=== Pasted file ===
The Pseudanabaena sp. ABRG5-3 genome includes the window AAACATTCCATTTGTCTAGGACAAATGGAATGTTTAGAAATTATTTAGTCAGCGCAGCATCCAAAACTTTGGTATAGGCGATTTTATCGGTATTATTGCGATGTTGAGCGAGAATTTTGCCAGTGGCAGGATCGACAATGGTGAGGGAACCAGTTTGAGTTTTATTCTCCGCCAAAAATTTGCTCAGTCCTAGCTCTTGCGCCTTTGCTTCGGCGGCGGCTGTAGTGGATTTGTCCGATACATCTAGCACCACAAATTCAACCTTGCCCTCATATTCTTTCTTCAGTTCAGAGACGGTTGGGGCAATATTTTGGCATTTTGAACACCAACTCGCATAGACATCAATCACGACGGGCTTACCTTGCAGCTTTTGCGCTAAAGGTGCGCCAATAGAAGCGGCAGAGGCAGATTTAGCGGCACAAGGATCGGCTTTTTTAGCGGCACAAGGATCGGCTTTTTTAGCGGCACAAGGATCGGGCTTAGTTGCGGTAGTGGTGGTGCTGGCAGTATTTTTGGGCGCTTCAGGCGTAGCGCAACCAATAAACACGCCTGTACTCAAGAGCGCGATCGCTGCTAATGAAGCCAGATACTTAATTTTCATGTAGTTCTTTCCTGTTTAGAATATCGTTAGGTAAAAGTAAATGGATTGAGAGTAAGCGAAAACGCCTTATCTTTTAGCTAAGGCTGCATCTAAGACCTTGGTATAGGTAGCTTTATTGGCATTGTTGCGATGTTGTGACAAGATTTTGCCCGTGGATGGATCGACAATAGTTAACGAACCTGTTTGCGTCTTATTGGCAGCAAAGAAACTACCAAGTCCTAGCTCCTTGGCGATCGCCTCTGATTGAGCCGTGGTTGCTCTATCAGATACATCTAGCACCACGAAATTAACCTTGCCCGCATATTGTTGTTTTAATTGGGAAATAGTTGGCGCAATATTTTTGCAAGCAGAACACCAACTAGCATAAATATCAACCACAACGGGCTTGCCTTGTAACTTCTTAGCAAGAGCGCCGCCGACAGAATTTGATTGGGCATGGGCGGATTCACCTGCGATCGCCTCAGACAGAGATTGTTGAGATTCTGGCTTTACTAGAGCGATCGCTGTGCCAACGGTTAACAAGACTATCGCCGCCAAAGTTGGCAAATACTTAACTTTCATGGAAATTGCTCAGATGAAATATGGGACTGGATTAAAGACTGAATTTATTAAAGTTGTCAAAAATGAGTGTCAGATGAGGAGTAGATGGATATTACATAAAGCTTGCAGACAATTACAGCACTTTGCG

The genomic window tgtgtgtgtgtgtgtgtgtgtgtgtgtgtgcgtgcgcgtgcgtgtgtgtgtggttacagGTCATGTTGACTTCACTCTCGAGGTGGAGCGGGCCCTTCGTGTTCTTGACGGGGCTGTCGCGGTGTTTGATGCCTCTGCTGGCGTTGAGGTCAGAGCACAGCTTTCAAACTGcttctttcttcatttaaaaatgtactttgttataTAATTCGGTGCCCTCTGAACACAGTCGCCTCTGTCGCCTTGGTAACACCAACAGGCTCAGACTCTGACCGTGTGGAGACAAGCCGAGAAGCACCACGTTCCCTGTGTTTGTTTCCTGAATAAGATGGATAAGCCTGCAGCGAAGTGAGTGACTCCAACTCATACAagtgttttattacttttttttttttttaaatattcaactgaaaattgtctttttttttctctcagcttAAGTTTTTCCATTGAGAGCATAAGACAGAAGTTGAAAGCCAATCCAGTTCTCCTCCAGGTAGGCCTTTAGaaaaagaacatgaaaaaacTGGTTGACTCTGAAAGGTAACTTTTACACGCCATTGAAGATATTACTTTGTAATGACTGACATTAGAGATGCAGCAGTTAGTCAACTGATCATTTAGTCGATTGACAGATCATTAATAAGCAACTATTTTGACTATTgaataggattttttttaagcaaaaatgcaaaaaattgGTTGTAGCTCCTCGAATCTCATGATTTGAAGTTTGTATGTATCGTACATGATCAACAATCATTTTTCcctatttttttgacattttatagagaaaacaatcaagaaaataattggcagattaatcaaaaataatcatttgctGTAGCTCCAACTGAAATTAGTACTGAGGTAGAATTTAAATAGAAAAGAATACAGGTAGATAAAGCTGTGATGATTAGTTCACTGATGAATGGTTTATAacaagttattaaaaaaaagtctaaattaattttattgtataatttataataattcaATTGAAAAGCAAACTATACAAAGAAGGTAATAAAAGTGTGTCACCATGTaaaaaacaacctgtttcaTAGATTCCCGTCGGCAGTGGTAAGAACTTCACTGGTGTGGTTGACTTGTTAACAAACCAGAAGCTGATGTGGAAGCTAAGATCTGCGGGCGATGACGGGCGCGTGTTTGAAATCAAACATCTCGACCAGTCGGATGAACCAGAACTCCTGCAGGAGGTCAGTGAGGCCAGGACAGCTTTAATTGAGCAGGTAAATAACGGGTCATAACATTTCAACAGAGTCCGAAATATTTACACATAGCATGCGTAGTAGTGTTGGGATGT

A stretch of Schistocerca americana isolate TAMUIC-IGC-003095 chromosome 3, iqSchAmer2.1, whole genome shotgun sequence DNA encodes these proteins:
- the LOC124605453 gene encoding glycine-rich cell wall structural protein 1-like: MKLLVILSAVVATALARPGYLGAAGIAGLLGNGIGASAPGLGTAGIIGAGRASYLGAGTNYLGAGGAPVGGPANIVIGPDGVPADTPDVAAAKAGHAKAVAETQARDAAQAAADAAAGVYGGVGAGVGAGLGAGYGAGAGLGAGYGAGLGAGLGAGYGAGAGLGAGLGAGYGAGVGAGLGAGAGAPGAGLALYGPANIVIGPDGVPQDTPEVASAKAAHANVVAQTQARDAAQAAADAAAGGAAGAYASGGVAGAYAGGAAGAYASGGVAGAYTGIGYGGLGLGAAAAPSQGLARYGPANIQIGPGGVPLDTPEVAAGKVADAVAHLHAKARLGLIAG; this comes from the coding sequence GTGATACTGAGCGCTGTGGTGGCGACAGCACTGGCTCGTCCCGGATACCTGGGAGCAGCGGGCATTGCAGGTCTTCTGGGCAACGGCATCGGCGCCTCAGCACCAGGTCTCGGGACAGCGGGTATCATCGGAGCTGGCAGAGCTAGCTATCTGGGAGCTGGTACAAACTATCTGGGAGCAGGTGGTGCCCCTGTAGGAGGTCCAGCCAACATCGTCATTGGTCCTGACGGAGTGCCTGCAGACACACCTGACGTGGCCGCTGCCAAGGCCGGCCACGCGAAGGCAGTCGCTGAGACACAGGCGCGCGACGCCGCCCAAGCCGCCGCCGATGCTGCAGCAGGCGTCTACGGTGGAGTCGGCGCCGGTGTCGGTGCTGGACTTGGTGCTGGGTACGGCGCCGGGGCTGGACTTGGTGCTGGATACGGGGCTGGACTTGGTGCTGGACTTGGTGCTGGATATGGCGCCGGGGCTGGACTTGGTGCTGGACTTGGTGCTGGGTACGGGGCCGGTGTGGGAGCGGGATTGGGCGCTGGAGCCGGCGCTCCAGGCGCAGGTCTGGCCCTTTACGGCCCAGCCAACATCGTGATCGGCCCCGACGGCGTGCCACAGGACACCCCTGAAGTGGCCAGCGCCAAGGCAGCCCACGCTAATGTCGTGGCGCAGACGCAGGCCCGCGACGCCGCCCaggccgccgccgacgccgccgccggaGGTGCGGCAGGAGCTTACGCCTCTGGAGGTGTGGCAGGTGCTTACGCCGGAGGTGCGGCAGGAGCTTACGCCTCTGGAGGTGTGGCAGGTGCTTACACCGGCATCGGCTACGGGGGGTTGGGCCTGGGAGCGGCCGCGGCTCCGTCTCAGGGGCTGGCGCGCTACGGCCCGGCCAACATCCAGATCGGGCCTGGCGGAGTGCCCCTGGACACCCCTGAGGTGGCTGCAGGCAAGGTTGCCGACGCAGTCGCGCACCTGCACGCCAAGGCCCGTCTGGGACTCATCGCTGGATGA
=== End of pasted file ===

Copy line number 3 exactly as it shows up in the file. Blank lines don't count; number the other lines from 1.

A stretch of Schistocerca americana isolate TAMUIC-IGC-003095 chromosome 3, iqSchAmer2.1, whole genome shotgun sequence DNA encodes these proteins: